“We’ve always wondered how he survives and pays for things,” Newton said. “We really felt like we should do something to help someone, and Bee Money was someone we wanted to help.”
Like Newton, many people wonder how Money gets and spends his money. Does he have a job? Who does he live with? Who shoots his videos? Is he diagnosed with an impediment? Does he write his own music?
Money said a reporter asked him if he was mentally handicapped.
“I told him no!” he said.
Money lives on his own and maintains employment; he currently sells satellite TV systems and distributes fliers for Sammy’s, a small caf? in downtown Provo.
On occasion, his balance stumbles and so does his speech – his raps rarely stay entirely on the beat. Sometimes, he owes someone money for prints on his latest round of CDs or T-shirts.
Money doesn’t have a driver’s license, and he can be uneasy around strangers. But his memory for trivia is sharp.
Without hesitation, Money recalled four phone numbers on the spot.
“He can still give you directions around Seattle,” Christensen said.
Money hasn’t lived in the Seattle area since he finished high school there 13 years ago.
After finishing high school, Money moved to Provo. It was in Utah Valley where Money met the Brunson brothers, who inadvertently began his career in sales. Money said they gave him 10 CDs to sell and promised to supply more if he sold them all.
Money said he made $120 on his first day. Years later, he acquired Provo business licenses. According to Provo City records, he registered as a direct seller in July 2004 and a door-to-door solicitor in February 2008.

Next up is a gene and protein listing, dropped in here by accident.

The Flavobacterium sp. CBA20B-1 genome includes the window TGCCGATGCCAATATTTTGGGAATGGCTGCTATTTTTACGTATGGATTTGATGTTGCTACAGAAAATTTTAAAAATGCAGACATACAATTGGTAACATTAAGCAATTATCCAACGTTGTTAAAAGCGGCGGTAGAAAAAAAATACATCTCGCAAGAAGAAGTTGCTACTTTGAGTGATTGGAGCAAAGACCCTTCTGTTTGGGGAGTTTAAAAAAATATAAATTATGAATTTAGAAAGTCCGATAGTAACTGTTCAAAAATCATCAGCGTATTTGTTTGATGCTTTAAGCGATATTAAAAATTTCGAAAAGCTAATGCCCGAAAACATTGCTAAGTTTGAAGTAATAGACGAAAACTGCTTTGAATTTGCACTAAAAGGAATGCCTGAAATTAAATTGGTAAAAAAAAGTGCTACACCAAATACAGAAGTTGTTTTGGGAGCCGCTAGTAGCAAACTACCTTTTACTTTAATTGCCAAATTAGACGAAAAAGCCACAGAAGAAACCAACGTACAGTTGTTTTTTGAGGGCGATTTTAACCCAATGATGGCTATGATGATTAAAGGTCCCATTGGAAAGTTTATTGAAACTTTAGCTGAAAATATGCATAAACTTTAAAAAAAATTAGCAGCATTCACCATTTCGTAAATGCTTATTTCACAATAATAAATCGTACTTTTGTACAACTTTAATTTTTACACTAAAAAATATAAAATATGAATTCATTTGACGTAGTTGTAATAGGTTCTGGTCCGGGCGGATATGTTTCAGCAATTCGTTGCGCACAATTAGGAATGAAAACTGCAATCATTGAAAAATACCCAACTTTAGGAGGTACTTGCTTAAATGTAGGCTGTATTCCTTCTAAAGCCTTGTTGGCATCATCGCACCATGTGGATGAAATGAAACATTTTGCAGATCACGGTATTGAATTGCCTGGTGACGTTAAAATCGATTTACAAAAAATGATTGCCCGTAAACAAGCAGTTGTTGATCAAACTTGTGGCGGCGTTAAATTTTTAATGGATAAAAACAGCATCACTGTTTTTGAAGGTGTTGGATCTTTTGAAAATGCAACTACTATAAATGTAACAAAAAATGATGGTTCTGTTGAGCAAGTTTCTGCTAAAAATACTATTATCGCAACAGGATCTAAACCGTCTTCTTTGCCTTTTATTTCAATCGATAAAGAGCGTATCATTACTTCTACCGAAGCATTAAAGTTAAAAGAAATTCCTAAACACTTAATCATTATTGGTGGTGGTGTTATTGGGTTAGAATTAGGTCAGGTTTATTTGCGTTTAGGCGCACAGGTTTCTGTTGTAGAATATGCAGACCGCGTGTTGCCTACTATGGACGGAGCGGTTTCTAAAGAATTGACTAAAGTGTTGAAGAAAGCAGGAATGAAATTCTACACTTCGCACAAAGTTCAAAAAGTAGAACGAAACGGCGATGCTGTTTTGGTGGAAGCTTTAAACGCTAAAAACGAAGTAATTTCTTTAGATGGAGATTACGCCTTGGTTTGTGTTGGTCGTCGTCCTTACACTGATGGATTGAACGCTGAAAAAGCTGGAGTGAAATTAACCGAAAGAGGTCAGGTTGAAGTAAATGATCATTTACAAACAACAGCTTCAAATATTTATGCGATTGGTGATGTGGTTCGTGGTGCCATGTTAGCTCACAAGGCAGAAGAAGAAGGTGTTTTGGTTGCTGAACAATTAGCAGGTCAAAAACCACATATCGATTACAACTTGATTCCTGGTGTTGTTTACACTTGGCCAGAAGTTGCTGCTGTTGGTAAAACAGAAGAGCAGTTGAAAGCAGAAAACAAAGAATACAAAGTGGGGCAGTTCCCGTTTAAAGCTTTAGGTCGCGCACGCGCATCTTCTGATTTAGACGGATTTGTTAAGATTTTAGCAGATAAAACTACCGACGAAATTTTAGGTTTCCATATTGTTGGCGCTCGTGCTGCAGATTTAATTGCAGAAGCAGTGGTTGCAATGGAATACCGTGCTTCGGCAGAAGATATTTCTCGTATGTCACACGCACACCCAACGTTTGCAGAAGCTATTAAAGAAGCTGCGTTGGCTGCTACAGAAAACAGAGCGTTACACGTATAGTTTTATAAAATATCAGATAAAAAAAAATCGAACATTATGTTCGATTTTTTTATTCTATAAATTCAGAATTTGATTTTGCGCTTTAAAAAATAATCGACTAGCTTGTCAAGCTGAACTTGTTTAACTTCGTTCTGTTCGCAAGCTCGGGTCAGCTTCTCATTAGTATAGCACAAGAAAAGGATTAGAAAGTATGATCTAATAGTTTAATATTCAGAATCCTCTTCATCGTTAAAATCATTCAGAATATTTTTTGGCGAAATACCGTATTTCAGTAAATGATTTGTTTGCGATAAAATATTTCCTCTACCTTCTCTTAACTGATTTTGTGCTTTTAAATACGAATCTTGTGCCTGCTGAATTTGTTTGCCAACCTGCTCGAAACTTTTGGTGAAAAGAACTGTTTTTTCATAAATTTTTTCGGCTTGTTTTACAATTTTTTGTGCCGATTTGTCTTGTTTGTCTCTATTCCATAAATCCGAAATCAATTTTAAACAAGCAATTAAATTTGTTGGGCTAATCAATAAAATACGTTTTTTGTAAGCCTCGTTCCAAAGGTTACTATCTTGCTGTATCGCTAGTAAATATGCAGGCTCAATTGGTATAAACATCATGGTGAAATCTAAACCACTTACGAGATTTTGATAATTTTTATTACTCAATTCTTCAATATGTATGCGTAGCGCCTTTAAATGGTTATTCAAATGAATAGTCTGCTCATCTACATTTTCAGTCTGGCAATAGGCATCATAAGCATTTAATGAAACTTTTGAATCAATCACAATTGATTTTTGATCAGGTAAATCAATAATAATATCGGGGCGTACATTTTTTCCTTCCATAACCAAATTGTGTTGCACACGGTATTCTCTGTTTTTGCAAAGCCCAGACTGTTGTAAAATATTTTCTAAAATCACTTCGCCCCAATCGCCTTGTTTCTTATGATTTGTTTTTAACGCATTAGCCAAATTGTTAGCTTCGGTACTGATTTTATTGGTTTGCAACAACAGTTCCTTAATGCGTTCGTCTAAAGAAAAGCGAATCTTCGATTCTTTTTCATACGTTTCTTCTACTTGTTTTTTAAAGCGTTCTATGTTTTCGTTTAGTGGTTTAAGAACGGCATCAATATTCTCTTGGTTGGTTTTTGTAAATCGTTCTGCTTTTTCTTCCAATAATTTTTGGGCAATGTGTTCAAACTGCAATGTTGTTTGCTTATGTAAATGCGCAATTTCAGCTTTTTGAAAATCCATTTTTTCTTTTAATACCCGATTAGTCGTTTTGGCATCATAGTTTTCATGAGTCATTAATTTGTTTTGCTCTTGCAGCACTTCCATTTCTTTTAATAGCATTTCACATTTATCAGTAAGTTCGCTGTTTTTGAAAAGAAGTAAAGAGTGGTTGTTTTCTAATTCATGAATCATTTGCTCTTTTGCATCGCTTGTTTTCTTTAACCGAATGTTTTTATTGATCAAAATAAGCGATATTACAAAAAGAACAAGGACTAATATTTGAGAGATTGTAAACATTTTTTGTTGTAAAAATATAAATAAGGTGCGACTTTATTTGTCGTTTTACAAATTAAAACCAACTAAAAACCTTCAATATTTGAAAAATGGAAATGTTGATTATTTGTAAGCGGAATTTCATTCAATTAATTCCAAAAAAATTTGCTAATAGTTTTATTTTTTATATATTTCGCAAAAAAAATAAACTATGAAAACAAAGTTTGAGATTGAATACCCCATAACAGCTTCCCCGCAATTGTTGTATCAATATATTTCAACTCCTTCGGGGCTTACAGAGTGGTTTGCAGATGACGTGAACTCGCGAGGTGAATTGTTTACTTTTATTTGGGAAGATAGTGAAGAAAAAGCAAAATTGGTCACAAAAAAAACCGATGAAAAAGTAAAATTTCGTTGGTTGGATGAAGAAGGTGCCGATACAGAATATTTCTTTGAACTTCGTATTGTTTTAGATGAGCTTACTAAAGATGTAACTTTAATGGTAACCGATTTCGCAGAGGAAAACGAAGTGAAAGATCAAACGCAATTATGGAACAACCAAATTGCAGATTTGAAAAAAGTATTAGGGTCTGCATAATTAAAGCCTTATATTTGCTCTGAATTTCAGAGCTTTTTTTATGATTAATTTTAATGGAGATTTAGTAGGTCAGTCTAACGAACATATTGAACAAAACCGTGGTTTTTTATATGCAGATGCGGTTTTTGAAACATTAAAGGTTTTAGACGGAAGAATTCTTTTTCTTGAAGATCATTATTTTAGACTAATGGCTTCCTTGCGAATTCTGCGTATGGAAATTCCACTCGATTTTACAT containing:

Money’s early ties to LDS musical artists reveal his commitment to his faith.
Money’s mother joined The Church of Jesus Christ of Latter-day Saints after her husband introduced her to it. She took Money to church every week, he said.
Money’s mom lives in Oregon now and his siblings are scattered across the west. He doesn’t see them much anymore, and his relationship with them is “semi-good,” he said.
These early influences still affect his life.
“I think he must have just – growing up in the church – soaked up everything,” Christensen said. “A good percentage of his jokes all have some line from the scriptures.”
Money said he hasn’t received a new church responsibility since he moved into a new ward last year, but in the past, he served as a ward activities committee leader, home evening group leader and sacrament preparation coordinator.
As Money spoke of his material pursuits, he also included his spiritual convictions.
“I’m lucky to have everything I have,” he said. “If one day the Lord says, ‘Bryan, I’m going to counsel you to get rid of your riches,’ I would do it in a second. … God’s kingdom means much more to me than gold and silver – and paper bills even.”
He said he’d be happy to give away every penny he has but said he would like to keep everything he’s already bought.
After a visit with true friends where it all began, appearances at two parties, a few cold doors and a couple parking-lot contacts, Money arrived home without a sale but with his dreams still intact. He said he will continue rapping to clean up the streets and knocking doors to spread good messages through his music.
Before calling it a night, Money received a visit from an old contact, known to him only as J-Sauce. It was after midnight, but Money dropped to his knees on his living room floor and set up his product display, laying shirts among piles of music media, three TVs and an old computer that looked like it hadn’t run in years. A CD duplicator and a stereo tuner lay nearby.
J-Sauce admired the shirts, but like so many others, he hesitated to buy. He moved the conversation to other topics to avoid Money’s pitch.
As friendly as ever, Money invited him over for dinner the next day.
“How much for a shirt?” J-Sauce asked.
“Ten bucks,” Money replied.
J-Sauce reached in his wallet and pulled out a crisp paper bill.
“I must have that shirt – the gray one,” he said. “Give me a large.”
Finally – a sale.
“I will wear this with pride,” J-Sauce said.